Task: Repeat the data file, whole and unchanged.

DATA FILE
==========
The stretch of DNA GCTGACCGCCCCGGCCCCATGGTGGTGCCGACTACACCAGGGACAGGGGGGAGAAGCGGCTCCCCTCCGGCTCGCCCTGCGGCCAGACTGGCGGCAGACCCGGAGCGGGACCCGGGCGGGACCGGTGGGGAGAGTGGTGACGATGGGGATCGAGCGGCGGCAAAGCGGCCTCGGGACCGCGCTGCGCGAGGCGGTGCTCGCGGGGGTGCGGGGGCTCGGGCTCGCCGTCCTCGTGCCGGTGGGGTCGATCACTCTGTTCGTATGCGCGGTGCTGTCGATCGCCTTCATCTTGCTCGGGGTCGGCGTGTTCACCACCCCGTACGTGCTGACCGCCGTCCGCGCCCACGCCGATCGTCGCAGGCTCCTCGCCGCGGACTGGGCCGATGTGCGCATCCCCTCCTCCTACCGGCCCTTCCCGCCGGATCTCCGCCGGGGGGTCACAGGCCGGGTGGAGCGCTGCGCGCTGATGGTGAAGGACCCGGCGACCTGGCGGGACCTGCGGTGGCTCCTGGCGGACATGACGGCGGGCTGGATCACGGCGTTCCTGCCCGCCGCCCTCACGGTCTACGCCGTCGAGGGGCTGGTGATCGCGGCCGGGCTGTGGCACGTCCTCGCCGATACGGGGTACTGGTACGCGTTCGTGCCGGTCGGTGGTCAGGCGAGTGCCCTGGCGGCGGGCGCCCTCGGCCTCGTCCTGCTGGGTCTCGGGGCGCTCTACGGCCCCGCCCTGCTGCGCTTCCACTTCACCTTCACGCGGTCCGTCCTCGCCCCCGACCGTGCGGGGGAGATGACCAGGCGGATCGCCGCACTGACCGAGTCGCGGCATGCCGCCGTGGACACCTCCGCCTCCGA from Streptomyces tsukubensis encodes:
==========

The stretch of DNA GCTGACCGCCCCGGCCCCATGGTGGTGCCGACTACACCAGGGACAGGGGGGAGAAGCGGCTCCCCTCCGGCTCGCCCTGCGGCCAGACTGGCGGCAGACCCGGAGCGGGACCCGGGCGGGACCGGTGGGGAGAGTGGTGACGATGGGGATCGAGCGGCGGCAAAGCGGCCTCGGGACCGCGCTGCGCGAGGCGGTGCTCGCGGGGGTGCGGGGGCTCGGGCTCGCCGTCCTCGTGCCGGTGGGGTCGATCACTCTGTTCGTATGCGCGGTGCTGTCGATCGCCTTCATCTTGCTCGGGGTCGGCGTGTTCACCACCCCGTACGTGCTGACCGCCGTCCGCGCCCACGCCGATCGTCGCAGGCTCCTCGCCGCGGACTGGGCCGATGTGCGCATCCCCTCCTCCTACCGGCCCTTCCCGCCGGATCTCCGCCGGGGGGTCACAGGCCGGGTGGAGCGCTGCGCGCTGATGGTGAAGGACCCGGCGACCTGGCGGGACCTGCGGTGGCTCCTGGCGGACATGACGGCGGGCTGGATCACGGCGTTCCTGCCCGCCGCCCTCACGGTCTACGCCGTCGAGGGGCTGGTGATCGCGGCCGGGCTGTGGCACGTCCTCGCCGATACGGGGTACTGGTACGCGTTCGTGCCGGTCGGTGGTCAGGCGAGTGCCCTGGCGGCGGGCGCCCTCGGCCTCGTCCTGCTGGGTCTCGGGGCGCTCTACGGCCCCGCCCTGCTGCGCTTCCACTTCACCTTCACGCGGTCCGTCCTCGCCCCCGACCGTGCGGGGGAGATGACCAGGCGGATCGCCGCACTGACCGAGTCGCGGCATGCCGCCGTGGACACCTCCGCCTCCGA from Streptomyces tsukubensis encodes: